Plant Profile: Echinacea purpurea

a native pollinator favorite

Echinacea pupurea

Echinacea purpurea has the common name Purple cone flower.  It is a lovely herbaceous perennial that is native to eastern North America. Its showy blossoms usually appear in late June to early July and can rebloom through August. The blooms are very attractive to bees and butterflies making Echinacea a great addition to a pollinator friendly garden.  Gold finches will also visit the flower heads as they ripen to eat the seeds.

Echinacea grows best in full sun, but will take some shade. It requires well drained soil and is tolerant of drought and poor soil. It grows 2 to 5 feet tall depending on the cultivar and for the most part is self-supporting, but may need some support if grown in rich soil or too much shade.

Echinacea generally will continue to bloom whether spent blossoms are removed or not, but removing spent blossoms early in the season may make the plant look more tidy. Consider leaving some spent blossom seed heads over the winter as a food source for birds, but be prepared for some self-seeding around the base of the plant.  I consider this a bonus, and simply move the volunteer seedlings where I want them in the spring. Echinacea is also used as an herbal supplement to boost the immune system.

Echinacea flower

While called purple coneflower, the common version is more of a pinkish-purple and it has been hybridized into a variety of different colors including white, yellow, orange, red and even bi-colors. Some varieties are quite fragrant.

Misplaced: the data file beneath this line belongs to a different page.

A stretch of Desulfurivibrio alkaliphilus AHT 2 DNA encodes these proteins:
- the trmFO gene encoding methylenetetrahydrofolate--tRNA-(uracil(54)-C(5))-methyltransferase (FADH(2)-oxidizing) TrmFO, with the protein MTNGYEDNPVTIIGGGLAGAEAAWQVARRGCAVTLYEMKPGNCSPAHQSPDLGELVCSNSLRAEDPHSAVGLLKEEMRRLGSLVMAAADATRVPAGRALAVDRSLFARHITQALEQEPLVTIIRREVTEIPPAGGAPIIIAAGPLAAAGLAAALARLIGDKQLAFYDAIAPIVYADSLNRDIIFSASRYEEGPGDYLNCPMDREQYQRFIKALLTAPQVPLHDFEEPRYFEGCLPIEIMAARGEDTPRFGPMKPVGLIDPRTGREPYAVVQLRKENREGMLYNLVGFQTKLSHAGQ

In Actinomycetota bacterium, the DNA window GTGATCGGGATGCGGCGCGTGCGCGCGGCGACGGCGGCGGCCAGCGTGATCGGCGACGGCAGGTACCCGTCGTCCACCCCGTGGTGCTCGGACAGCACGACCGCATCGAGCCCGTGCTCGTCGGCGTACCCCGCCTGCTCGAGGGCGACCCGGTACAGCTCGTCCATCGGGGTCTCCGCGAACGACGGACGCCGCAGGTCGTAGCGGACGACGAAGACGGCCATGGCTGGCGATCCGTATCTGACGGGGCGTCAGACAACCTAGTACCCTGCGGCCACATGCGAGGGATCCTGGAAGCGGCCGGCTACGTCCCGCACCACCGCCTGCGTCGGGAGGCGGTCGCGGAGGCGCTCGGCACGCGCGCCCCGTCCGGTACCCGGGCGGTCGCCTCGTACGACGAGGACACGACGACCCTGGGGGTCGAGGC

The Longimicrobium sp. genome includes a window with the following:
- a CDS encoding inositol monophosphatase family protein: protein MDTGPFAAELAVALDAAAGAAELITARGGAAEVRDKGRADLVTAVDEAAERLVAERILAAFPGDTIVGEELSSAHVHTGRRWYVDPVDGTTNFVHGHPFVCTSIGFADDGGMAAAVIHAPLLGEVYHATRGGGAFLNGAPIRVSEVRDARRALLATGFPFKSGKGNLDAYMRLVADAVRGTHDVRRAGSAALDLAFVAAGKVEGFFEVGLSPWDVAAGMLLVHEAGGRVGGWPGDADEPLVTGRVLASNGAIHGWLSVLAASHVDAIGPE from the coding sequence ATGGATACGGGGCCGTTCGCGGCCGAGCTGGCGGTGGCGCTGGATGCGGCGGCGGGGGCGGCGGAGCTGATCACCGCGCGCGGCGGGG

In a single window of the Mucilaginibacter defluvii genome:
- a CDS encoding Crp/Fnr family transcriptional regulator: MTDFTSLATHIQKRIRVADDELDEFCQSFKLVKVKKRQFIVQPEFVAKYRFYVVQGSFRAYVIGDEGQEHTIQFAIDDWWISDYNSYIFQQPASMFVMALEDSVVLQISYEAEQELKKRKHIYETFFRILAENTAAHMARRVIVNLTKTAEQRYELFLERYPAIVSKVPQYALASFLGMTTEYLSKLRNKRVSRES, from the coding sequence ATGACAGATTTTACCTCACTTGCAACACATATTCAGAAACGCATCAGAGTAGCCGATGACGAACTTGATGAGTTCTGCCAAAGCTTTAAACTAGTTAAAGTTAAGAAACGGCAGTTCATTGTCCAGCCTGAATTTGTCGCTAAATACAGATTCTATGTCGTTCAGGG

There are also coneflowers that have been hybridized with double or triple the petals to create a “pom-pom” effect, but note that these doubles and triples are not useful to pollinators because the hybridization process eliminates nectar sources.  These hybrids are also mainly sterile, so they do not provide seeds for birds.

Echinacea can be susceptible Aster Yellows. This is a disease caused by infection by a microorganism called a phytoplasma. The infected plant’s flowers will remain green and the cones will be distorted with leaf like projections.   The disease can be spread from an infected plant to a healthy one by leafhopper insects as they feed on different plants so it is important to remove any infected plants you find. There is no cure for Aster Yellows.

Echinacea are sometimes bothered by Japanese beetle which chew the flower petals but they usually out-grow “beetle season” and continue flowering.   

Want a little more information on Echinacea? Here are some links:

Ladybird Johnson Wildflower Center profile

Penn State Extension – Echinacea Diseases

Iowa State Extension: Yellows Disease of Purple Coneflower

National Institute of Health of Echinacea Herbal Properties

2 thoughts on “Plant Profile: Echinacea purpurea”

  1. I was not aware of the disease Aster Yellows. I found some on my echinacea plants. Good to know.
    I’ll be at the Sept 28 plant sale.>

    Like

Leave a Reply

Fill in your details below or click an icon to log in:

WordPress.com Logo

You are commenting using your WordPress.com account. Log Out /  Change )

Google photo

You are commenting using your Google account. Log Out /  Change )

Twitter picture

You are commenting using your Twitter account. Log Out /  Change )

Facebook photo

You are commenting using your Facebook account. Log Out /  Change )

Connecting to %s